What is Paloma?
Paloma is a tequila-based cocktail of Mexican origin. It is made by mixing tequila, lime juice, and grapefruit soda. The grapefruit soda may be substituted by fresh grapefruit juice and club soda. Sugar may be added, depending on the bartender.
- The cocktail has a signature orange color and a nice blend of sweetness, sourness, bitterness, and saltiness.
- The Paloma is the national drink of Mexico.
Some of Mexico’s most popular drinks include:
- Mexican Wine
Origin of paloma
The creation of this cocktail is credited to Don Javier, owner of a bar called La Capilla, located in the small town of Tequila. Additionally, he is credited with the creation of the batanga cocktail. The name of the drink means ‘dove’ in Spanish, and it is believed that it refers to a Mexican folk song from the 1860s. Evan Harrison introduced the drink in the US in the form of a pamphlet titled ‘Popular Cocktails of The Rio Grande’.
Nutritional profile for Paloma (1 glass):
Sodas offer little nutritional value, as they contain large quantities of sugar and artificial compounds, which can lead to long-term health problems if consumed in excess. However, grapefruit juice is low in calories and also has a low glycemic index, which makes it suitable for diabetes patients. Also, this juice contains naringin, a flavonoid which improves glucose tolerance in people with diabetes. Grapefruit juice is filled with nutrients such as calcium, magnesium, phosphorus, potassium, folate, choline, beta carotene, and lycopene. Additionally, it contains good amounts of vitamins A and C. All these nutrients are helpful in maintaining heart and skin health, as well as preventing strokes and some types of cancers. However, mixing grapefruit juice with certain drugs should be avoided.
Limes have a high concentration of vitamin C, which keeps the immune system healthy. Other nutrients that limes contain include iron, calcium, vitamin B6, thiamine, and potassium. Plus, lime juice provides antibacterial, antioxidant, and phytochemical properties, which are excellent for good health. In addition, lime juice can help protect the heart, liver, bone, as well as prevent urinary diseases. Overconsumption of alcohol can lead to several health problems, including affecting the brain’s functioning patterns and general lowering of immunity. However, there is some evidence to link tequila consumption with increased lifespan, which is credited to the reduced insulin-like signaling.
To prepare the Paloma, the main ingredients required are tequila, lime juice, and grapefruit soda. First, a lime wedge is rubbed around the edge of the glass and the rim is then dipped in salt. Next, the tequila and lime juice are poured in and ice is added. After that, the cocktail is topped with grapefruit soda and stirred. A lime wheel usually serves as a garnish. This cocktail is served in a highball glass.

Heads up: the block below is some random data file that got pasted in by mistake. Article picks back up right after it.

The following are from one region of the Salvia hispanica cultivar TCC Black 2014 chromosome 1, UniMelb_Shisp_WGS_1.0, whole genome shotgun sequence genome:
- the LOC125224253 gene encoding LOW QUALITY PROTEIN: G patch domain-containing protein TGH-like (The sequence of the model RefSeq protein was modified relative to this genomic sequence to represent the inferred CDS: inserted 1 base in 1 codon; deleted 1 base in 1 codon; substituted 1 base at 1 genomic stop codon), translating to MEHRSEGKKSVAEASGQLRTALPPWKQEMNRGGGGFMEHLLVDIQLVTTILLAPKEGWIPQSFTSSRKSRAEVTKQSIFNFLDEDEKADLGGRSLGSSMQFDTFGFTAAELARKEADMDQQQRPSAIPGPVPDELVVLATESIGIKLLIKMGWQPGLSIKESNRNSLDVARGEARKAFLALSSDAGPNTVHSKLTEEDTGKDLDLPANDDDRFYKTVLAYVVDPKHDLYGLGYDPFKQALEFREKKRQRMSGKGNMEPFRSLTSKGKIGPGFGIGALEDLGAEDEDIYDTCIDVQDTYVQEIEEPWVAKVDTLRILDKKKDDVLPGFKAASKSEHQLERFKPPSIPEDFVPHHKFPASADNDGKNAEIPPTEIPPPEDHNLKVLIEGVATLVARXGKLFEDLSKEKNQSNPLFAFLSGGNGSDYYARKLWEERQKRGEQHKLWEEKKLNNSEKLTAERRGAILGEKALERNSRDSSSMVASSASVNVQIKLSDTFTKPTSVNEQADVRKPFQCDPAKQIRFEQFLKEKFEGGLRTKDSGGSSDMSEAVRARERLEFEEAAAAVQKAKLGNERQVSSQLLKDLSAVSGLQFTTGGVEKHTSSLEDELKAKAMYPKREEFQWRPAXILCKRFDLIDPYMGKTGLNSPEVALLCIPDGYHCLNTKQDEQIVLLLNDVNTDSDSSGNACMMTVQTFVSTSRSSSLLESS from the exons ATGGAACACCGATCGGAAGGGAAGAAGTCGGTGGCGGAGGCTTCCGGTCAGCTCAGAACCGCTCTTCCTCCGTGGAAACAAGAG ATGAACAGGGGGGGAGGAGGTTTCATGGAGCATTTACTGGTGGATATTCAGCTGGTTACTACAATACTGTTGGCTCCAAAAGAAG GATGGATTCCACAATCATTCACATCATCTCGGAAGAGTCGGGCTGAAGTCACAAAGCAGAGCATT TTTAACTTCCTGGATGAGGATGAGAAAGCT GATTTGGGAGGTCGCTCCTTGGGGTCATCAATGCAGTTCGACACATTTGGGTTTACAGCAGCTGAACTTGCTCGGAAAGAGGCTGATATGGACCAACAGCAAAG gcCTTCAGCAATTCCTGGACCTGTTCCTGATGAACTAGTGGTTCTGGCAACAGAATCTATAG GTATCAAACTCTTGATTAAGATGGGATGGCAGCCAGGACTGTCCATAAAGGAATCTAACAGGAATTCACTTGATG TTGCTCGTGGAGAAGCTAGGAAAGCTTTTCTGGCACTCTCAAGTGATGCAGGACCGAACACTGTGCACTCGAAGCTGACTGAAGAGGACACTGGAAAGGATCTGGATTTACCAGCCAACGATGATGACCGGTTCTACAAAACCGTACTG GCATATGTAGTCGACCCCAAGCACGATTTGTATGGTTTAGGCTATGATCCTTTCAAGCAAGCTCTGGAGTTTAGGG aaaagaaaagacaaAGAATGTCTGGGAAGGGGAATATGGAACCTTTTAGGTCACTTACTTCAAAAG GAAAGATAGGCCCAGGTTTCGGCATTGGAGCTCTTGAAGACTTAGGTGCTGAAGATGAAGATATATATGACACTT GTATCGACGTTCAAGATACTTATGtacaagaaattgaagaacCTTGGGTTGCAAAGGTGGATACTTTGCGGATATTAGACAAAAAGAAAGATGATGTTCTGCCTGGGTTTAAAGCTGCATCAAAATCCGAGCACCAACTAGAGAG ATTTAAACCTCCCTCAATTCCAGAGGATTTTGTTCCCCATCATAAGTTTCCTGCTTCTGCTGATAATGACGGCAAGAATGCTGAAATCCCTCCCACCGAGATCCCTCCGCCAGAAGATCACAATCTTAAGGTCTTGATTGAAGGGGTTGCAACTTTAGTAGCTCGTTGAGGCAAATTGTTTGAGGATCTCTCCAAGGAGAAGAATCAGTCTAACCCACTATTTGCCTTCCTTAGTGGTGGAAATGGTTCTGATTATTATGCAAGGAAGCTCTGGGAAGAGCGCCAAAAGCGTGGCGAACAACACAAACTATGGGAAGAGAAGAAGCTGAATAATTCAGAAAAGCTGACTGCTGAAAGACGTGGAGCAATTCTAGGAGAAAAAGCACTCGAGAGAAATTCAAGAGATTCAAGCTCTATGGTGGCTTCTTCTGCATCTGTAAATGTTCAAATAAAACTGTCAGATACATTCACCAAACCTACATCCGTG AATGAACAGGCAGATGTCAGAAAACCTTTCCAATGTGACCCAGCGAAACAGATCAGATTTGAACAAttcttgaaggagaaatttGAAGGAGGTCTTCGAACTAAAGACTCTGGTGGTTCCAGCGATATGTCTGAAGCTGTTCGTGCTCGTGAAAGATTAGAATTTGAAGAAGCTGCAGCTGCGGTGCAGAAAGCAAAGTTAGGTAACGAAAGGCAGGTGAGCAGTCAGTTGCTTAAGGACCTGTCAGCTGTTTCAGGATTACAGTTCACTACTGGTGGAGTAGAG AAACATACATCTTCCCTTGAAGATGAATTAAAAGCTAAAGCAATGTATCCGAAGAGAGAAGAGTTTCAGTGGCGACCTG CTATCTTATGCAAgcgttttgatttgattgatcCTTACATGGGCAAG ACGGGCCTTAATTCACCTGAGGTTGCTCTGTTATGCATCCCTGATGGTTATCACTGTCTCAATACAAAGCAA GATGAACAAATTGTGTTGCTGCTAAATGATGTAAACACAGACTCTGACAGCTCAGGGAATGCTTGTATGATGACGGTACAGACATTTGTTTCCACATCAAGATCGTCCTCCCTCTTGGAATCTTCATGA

This cocktail can easily be adjusted to suit different palates. Here are a few recipes to try:
Tequila falls under the purview of the TTB and is defined as a spirit distilled in Mexico in compliance with the laws and regulations of the Mexican Government from a fermented mash derived principally from the Agave Tequilana Weber and bottled at not less than 40% alcohol by volume. The FDA defines grapefruit juice as the unfermented juice obtained from ripe grapefruits and intended for direct consumption. Also, the juice must not contain seeds, peel, or excessive pulp. Grapefruit juice must have at least 10 percent concentration while lime juice must have at least 24.5 percent concentration.
Grapefruit soda falls under the classification of carbonated soft drinks. The FDA has established Current Good Manufacturing Practices (CGMPs) to ensure that the sodas are compliant with food safety norms. All sodas must contain nutritional information on the container. There is no standard of identity for grapefruit sodas or soft drinks in general.
Huang, Cheng-Wen et al. “Tequila Regulates Insulin-Like Signaling and Extends Life Span in Drosophila melanogaster.” The journals of gerontology. Series A, Biological sciences and medical sciences vol. 70,12 (2015): 1461-9. doi:10.1093/gerona/glv094, https://www.ncbi.nlm.nih.gov/pmc/articles/PMC4675830/
Murunga, Alfred N et al. “Grapefruit Derived Flavonoid Naringin Improves Ketoacidosis and Lipid Peroxidation in Type 1 Diabetes Rat Model.” PloS one vol. 11,4 e0153241. 13 Apr. 2016, doi:10.1371/journal.pone.0153241, https://www.ncbi.nlm.nih.gov/pmc/articles/PMC4830547/
Oikeh, Ehigbai I et al. “Phytochemical, antimicrobial, and antioxidant activities of different citrus juice concentrates.” Food science & nutrition vol. 4,1 103-9. 30 Jul. 2015, doi:10.1002/fsn3.268, https://www.ncbi.nlm.nih.gov/pmc/articles/PMC4708628/